|The first excerpt represents the past or something you must release, and is drawn from Tanglewood Tales by Nathaniel Hawthorne:
had sea-green hair, another a bodice of oak bark, a third
sprinkled a shower of water drops from her fingers' ends, and
the fourth had some other oddity, which I have forgotten), all
these followed behind, and hurried the guests along, until they
entered a magnificent saloon. It was built in a perfect oval,
and lighted from a crystal dome above. Around the walls were
ranged two and twenty thrones, overhung by canopies of crimson
and gold, and provided with the softest of cushions, which were
tasselled and fringed with gold cord. Each of the strangers was
invited to sit down; and there they were, two and twenty storm-
beaten mariners, in worn and tattered garb, sitting on two and
|The second excerpt represents the present or the deciding factor of the moment, and is drawn from Sons and Lovers by D. H. Lawrence:
would she let him forget. Back again he had to torture himself
into a sense of his responsibility and hers. Never any relaxing,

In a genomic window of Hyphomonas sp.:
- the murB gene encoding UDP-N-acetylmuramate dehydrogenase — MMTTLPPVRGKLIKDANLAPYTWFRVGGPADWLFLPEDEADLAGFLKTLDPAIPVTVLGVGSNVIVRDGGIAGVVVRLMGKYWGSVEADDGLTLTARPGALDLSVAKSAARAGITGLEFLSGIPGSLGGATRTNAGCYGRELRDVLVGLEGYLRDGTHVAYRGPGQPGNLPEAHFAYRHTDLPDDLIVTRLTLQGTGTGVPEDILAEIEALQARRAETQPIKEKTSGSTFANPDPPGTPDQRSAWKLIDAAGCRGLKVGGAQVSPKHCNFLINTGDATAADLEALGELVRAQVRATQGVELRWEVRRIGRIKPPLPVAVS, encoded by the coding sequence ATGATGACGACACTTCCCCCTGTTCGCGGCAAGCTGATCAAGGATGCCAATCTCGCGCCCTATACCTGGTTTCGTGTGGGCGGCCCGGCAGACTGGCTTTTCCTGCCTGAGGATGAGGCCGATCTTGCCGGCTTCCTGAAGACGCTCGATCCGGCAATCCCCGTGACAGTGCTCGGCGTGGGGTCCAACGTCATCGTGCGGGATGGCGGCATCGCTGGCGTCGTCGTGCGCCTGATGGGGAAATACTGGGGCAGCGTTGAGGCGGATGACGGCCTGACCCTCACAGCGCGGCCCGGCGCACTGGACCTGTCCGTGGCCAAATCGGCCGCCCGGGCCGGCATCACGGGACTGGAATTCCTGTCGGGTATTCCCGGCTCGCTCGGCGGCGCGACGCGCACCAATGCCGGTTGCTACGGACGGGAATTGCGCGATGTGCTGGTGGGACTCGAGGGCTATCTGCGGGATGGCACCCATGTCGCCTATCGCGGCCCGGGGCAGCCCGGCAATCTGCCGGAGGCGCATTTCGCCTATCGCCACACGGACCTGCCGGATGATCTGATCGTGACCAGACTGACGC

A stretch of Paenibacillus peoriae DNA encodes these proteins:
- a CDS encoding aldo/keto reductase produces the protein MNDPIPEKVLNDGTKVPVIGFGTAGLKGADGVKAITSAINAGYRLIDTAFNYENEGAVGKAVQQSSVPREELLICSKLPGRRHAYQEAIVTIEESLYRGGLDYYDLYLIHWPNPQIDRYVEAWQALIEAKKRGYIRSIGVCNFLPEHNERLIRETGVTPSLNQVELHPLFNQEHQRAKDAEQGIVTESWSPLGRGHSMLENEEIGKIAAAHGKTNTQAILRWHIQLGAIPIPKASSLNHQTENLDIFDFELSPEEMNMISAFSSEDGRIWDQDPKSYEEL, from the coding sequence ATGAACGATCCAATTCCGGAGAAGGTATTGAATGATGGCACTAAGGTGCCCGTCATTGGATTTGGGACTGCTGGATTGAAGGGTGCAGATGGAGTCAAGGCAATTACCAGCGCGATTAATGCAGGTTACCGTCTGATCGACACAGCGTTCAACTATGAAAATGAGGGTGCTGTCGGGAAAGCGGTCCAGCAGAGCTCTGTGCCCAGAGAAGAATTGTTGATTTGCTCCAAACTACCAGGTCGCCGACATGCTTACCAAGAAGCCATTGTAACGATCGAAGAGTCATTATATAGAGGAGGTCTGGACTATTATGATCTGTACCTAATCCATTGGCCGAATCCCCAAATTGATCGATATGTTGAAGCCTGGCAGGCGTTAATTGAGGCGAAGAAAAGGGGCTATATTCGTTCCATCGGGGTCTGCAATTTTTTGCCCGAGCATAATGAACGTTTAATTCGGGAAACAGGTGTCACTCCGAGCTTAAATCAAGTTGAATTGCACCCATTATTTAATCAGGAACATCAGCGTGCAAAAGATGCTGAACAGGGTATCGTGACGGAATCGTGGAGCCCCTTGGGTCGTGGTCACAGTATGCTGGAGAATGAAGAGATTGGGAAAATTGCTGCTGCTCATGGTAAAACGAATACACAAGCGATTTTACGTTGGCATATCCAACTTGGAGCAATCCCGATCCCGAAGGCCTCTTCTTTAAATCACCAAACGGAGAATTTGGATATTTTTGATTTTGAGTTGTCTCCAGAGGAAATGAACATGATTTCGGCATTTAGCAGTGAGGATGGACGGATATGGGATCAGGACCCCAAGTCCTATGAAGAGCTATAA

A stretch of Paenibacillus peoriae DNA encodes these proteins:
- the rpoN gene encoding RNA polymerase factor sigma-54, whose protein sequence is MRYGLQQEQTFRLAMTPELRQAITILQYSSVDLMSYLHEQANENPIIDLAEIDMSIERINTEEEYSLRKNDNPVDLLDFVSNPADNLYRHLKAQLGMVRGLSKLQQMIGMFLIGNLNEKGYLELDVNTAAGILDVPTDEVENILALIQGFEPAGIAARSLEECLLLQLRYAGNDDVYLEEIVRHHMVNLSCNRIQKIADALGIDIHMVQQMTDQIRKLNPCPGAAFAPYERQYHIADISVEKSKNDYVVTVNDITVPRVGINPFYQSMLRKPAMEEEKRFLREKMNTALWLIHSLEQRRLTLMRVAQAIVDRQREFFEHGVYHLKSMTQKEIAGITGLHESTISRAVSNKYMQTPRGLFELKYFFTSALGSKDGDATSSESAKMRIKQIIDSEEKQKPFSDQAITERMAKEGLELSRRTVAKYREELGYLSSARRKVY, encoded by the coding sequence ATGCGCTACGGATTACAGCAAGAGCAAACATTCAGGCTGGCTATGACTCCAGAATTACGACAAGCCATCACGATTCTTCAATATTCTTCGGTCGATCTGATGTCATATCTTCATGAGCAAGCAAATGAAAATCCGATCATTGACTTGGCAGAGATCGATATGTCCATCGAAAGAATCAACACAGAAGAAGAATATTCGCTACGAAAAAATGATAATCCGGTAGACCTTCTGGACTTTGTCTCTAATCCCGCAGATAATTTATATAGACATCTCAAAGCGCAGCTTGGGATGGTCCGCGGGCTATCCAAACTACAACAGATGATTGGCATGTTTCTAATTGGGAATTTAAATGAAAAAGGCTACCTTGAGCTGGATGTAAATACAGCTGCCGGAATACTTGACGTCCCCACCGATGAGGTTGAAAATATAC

never any leaving himself to the great hunger and impersonality
of passion; he must be brought back to a deliberate, reflective creature.
As if from a swoon of passion she caged him back to the littleness,
the personal relationship. He could not bear it. "Leave me
alone--leave me alone!" he wanted to cry; but she wanted him to
look at her with eyes full of love. His eyes, full of the dark,
impersonal fire of desire, did not belong to her.
There was a great crop of cherries at the farm. The trees at
the back of the house, very large and tall, hung thick with scarlet
Sons and Lovers
|The third excerpt represents the future or something you must embrace, and is drawn from Bureaucracy by Honore de Balzac:
la Dauphine will grant you her protection, and then you could suggest
to Madame la comtesse the idea of co-operating with the wishes of her
"You ought to designate the vacant post," said Baudoyer.
"'Madame la comtesse,'" began Saillard, rising, and bowing to his
wife, with an agreeable smile.
"Goodness! Saillard; how ridiculous you look. Take care, my man,
you'll make the woman laugh."
"'Madame la comtesse,'" resumed Saillard. "Is that better, wife?"
"Yes, my duck."
"'The place of the worthy Monsieur de la Billardiere is vacant; my